(Climate change David Suzuki calls for a new look at world interdependence – Photo: Jon Yu)
EDMONTON (CUP) — While explaining to a University of Alberta education class the importance of seeing the world as fundamentally interconnected, David Suzuki criticized the Alberta government’s opposition to ratifying the Kyoto agreement.
“We’ve had that argument for 200 years: the economy comes before the right thing to do,” said Suzuki. “When Rachel Carson published Silent Spring [a seminal book on the effects of DDT], the immediate response from the chemical industry was bullshit, there’s no proof at all.”
“[Alberta’s opposition has] absolutely no credibility because it’s predictable and it’s always the same bloody thing,” said Suzuki. “And I’m shocked that someone as eminent as Peter Lougheed will get sucked into this whole thing.”
Suzuki, a noted CBC broadcaster and environmentalist, visited campus last Thursday to promote his CBC series Sacred Balance. The series details Suzuki’s environmental philosophy, describing the global environment as crucially interdependent and very vulnerable to human actions.
While the economy has increasingly become the bottom line in world decisions, said Suzuki, global emphasis should truly be on the needs of the planet: clean air, water, energy, and biodiversity.
“We’re trying to protect the economy at all costs, instead of the planet that supports us,” said Suzuki.
But Suzuki also stressed an unusual aspect in his view of the world: the human need for love in the world.
Only through love can humans truly realize themselves, and find the empathy to take care of the planet they are given, said Suzuki.
“When I say [love], I find that scientists’ eyeballs just turn up and they go, “?My God, he’s finally flipped out and gone over to the New Age side,'” laughed Suzuki. “But I mean that in the most scientifically profound way.”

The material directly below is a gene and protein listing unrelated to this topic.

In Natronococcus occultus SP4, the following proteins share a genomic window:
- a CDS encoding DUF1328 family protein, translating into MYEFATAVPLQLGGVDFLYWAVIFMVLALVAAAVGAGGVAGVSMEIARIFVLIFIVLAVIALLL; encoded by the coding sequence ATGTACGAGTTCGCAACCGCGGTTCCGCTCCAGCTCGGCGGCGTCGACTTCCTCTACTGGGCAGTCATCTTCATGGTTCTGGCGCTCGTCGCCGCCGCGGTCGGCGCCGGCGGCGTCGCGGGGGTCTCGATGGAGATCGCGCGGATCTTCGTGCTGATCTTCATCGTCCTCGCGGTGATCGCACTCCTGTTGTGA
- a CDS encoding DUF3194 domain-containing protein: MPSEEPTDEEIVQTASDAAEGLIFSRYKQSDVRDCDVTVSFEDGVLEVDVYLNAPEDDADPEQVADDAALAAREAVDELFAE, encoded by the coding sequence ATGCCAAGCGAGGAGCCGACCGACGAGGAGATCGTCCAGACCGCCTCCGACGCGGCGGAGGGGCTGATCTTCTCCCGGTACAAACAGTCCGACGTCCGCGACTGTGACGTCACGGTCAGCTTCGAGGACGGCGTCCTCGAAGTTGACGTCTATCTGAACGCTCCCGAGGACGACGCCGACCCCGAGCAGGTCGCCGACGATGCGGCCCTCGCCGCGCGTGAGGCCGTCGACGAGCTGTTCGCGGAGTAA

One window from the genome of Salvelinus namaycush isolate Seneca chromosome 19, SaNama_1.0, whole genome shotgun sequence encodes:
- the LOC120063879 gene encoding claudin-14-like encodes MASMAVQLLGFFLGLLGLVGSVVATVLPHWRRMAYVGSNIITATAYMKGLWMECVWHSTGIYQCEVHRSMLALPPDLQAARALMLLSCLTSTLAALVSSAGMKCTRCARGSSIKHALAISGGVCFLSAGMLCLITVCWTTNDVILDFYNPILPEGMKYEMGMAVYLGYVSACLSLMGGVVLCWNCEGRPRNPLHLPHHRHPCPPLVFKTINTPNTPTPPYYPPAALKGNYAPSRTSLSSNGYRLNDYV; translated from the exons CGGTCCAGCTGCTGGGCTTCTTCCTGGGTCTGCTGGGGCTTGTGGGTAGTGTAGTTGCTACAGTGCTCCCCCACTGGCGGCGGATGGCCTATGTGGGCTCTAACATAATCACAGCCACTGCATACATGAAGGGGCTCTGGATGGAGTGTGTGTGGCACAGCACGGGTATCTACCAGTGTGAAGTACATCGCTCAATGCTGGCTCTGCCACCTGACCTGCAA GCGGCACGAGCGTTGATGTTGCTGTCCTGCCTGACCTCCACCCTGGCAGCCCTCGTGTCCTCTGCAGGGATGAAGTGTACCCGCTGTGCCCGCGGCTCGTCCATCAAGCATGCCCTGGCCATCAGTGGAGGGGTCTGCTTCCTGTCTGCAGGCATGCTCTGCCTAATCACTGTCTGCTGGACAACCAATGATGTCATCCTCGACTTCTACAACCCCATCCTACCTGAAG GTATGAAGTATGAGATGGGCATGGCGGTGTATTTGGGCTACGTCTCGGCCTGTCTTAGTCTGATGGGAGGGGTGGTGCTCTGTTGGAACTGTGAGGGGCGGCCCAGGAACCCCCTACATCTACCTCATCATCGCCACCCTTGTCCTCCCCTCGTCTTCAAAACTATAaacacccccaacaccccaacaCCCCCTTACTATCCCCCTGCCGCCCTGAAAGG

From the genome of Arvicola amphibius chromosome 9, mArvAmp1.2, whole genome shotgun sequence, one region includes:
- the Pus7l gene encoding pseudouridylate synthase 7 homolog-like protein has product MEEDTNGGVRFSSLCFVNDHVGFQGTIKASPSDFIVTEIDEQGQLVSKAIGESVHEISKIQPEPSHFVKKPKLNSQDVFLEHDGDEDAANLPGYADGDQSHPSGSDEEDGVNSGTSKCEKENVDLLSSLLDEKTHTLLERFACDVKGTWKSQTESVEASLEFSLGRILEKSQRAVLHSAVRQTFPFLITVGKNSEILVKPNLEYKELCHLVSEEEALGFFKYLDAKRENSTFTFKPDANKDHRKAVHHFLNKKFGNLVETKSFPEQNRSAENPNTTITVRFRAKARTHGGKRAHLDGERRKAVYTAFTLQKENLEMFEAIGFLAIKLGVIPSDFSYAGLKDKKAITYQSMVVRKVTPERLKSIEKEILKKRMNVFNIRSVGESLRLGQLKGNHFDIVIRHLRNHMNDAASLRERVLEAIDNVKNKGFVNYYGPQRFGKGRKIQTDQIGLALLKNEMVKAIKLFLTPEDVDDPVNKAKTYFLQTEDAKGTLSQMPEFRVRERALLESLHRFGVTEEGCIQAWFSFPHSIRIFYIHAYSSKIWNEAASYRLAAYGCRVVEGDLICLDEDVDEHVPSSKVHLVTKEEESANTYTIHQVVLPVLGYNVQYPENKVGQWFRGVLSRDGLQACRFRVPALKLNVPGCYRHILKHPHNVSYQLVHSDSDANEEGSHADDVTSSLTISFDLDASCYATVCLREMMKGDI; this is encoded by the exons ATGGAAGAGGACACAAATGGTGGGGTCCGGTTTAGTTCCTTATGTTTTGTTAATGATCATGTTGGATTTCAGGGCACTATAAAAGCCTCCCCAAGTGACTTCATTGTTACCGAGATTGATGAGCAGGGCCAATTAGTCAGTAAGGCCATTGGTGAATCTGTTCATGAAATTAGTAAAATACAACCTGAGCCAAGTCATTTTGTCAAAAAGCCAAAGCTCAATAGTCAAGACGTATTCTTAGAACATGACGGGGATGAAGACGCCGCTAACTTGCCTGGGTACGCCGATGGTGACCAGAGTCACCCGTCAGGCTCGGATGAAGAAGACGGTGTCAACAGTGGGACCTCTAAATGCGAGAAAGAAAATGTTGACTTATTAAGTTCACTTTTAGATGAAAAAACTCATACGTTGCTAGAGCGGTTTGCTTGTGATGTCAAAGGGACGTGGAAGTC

The solutions to the commodification of the planet, said Suzuki, can only rest with the careful but determined action of people. Suzuki highlighted cities as opportunities for efficiency, urging the reduction of car use and efficient transit, and championing diversity in city neighbourhoods rather than homogenization.
“If you own a sports utility vehicle, you don’t give a shit about the environment, so let’s just say it the way it is,” said Suzuki.
Suzuki also outlined a goal of reaching one million individuals with his message, and asking them to change small things about their lifestyles in order to recognize the precarious situation the planet faces.
“Each of us is insignificant”?we’re just a tiny part of a big problem. But if millions of us take small steps to change our lives, then we have something,” said Suzuki. “If Rick Mercer can get 1.5 million people to ask Stockwell Day to change his name to Doris, then we can get a million people to do something about our home, the biosphere.”
Suzuki’s visit wasn’t a new event: he taught genetics at the University of Alberta from 1962 to 1963, his first teaching job after graduating from college. He will return on Jan. 9 as part of the student union’s Revolutionary Speaker Series, which featured Ralph Nader last month.